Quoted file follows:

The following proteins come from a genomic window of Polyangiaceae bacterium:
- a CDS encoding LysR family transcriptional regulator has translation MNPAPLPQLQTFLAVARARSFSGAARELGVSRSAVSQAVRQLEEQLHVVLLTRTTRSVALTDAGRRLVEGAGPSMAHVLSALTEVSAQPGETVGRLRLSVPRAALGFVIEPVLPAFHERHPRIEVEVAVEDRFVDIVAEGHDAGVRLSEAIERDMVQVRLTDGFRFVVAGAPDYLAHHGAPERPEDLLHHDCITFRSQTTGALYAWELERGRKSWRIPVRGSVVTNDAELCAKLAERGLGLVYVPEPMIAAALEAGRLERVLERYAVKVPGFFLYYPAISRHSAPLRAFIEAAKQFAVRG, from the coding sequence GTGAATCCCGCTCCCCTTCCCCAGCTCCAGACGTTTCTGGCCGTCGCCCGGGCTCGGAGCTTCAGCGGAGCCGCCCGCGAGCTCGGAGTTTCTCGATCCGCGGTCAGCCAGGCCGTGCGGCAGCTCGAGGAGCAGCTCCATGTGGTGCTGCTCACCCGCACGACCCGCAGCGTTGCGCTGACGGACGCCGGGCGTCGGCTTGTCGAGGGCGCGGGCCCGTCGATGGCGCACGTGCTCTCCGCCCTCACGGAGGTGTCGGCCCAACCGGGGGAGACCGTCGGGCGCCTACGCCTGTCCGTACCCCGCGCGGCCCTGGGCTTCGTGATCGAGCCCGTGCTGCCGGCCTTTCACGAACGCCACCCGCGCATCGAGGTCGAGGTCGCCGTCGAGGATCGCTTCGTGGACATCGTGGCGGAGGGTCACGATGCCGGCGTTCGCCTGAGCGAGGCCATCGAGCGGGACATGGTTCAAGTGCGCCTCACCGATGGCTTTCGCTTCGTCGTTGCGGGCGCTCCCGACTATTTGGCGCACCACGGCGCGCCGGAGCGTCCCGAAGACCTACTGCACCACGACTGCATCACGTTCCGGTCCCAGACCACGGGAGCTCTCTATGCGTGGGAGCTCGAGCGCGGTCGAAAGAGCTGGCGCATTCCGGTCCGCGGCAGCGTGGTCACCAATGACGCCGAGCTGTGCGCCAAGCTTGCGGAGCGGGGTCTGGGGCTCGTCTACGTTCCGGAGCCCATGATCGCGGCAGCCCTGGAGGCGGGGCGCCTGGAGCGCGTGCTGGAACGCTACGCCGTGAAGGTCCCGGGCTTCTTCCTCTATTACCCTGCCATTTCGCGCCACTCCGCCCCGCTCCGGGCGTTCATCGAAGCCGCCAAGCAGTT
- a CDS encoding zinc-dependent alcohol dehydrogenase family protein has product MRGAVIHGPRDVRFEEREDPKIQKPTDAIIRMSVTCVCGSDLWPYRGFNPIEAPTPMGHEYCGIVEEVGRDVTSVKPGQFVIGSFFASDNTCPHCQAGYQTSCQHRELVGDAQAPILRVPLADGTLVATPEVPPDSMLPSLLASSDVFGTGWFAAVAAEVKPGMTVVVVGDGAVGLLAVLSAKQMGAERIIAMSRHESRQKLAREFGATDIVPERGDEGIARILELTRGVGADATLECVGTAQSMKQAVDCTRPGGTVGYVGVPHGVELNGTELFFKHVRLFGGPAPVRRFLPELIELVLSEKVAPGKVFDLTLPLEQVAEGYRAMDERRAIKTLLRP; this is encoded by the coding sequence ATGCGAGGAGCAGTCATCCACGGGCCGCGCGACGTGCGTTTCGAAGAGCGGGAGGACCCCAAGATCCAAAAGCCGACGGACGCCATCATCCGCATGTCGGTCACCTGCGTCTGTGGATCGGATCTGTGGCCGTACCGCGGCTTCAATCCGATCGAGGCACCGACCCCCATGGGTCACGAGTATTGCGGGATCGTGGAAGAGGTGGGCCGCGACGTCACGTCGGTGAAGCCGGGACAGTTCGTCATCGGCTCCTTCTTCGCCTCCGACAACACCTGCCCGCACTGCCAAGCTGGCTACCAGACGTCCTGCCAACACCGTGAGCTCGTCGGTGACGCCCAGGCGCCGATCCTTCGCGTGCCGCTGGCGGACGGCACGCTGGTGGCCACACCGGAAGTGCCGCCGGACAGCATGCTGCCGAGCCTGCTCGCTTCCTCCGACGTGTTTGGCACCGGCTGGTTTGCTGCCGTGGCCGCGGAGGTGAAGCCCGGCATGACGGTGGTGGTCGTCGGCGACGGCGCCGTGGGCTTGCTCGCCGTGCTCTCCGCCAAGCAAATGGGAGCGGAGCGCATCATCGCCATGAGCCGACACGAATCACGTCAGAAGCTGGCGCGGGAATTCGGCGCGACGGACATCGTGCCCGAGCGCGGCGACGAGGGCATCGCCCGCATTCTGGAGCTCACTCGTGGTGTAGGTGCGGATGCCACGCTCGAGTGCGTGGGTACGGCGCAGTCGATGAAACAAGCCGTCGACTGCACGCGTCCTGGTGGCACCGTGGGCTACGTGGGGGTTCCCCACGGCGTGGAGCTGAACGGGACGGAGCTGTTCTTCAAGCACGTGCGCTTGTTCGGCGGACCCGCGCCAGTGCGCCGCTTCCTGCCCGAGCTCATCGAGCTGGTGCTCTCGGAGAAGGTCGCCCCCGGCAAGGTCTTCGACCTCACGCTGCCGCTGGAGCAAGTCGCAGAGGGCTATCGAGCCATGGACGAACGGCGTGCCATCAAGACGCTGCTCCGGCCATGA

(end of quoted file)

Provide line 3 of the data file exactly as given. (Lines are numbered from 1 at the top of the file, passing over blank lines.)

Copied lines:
- a CDS encoding zinc-dependent alcohol dehydrogenase family protein has product MRGAVIHGPRDVRFEEREDPKIQKPTDAIIRMSVTCVCGSDLWPYRGFNPIEAPTPMGHEYCGIVEEVGRDVTSVKPGQFVIGSFFASDNTCPHCQAGYQTSCQHRELVGDAQAPILRVPLADGTLVATPEVPPDSMLPSLLASSDVFGTGWFAAVAAEVKPGMTVVVVGDGAVGLLAVLSAKQMGAERIIAMSRHESRQKLAREFGATDIVPERGDEGIARILELTRGVGADATLECVGTAQSMKQAVDCTRPGGTVGYVGVPHGVELNGTELFFKHVRLFGGPAPVRRFLPELIELVLSEKVAPGKVFDLTLPLEQVAEGYRAMDERRAIKTLLRP; this is encoded by the coding sequence ATGCGAGGAGCAGTCATCCACGGGCCGCGCGACGTGCGTTTCGAAGAGCGGGAGGACCCCAAGATCCAAAAGCCGACGGACGCCATCATCCGCATGTCGGTCACCTGCGTCTGTGGATCGGATCTGTGGCCGTACCGCGGCTTCAATCCGATCGAGGCACCGACCCCCATGGGTCACGAGTATTGCGGGATCGTGGAAGAGGTGGGCCGCGACGTCACGTCGGTGAAGCCGGGACAGTTCGTCATCGGCTCCTTCTTCGCCTCCGACAACACCTGCCCGCACTGCCAAGCTGGCTACCAGACGTCCTGCCAACACCGTGAGCTCGTCGGTGACGCCCAGGCGCCGATCCTTCGCGTGCCGCTGGCGGACGGCACGCTGGTGGCCACACCGGAAGTGCCGCCGGACAGCATGCTGCCGAGCCTGCTCGCTTCCTCCGACGTGTTTGGCACCGGCTGGTTTGCTGCCGTGGCCGCGGAGGTGAAGCCCGGCATGACGGTGGTGGTCGTCGGCGACGGCGCCGTGGGCTTGCTCGCCGTGCTCTCCGCCAAGCAAATGGGAGCGGAGCGCATCATCGCCATGAGCCGACACGAATCACGTCAGAAGCTGGCGCGGGAATTCGGCGCGACGGACATCGTGCCCGAGCGCGGCGACGAGGGCATCGCCCGCATTCTGGAGCTCACTCGTGGTGTAGGTGCGGATGCCACGCTCGAGTGCGTGGGTACGGCGCAGTCGATGAAACAAGCCGTCGACTGCACGCGTCCTGGTGGCACCGTGGGCTACGTGGGGGTTCCCCACGGCGTGGAGCTGAACGGGACGGAGCTGTTCTTCAAGCACGTGCGCTTGTTCGGCGGACCCGCGCCAGTGCGCCGCTTCCTGCCCGAGCTCATCGAGCTGGTGCTCTCGGAGAAGGTCGCCCCCGGCAAGGTCTTCGACCTCACGCTGCCGCTGGAGCAAGTCGCAGAGGGCTATCGAGCCATGGACGAACGGCGTGCCATCAAGACGCTGCTCCGGCCATGA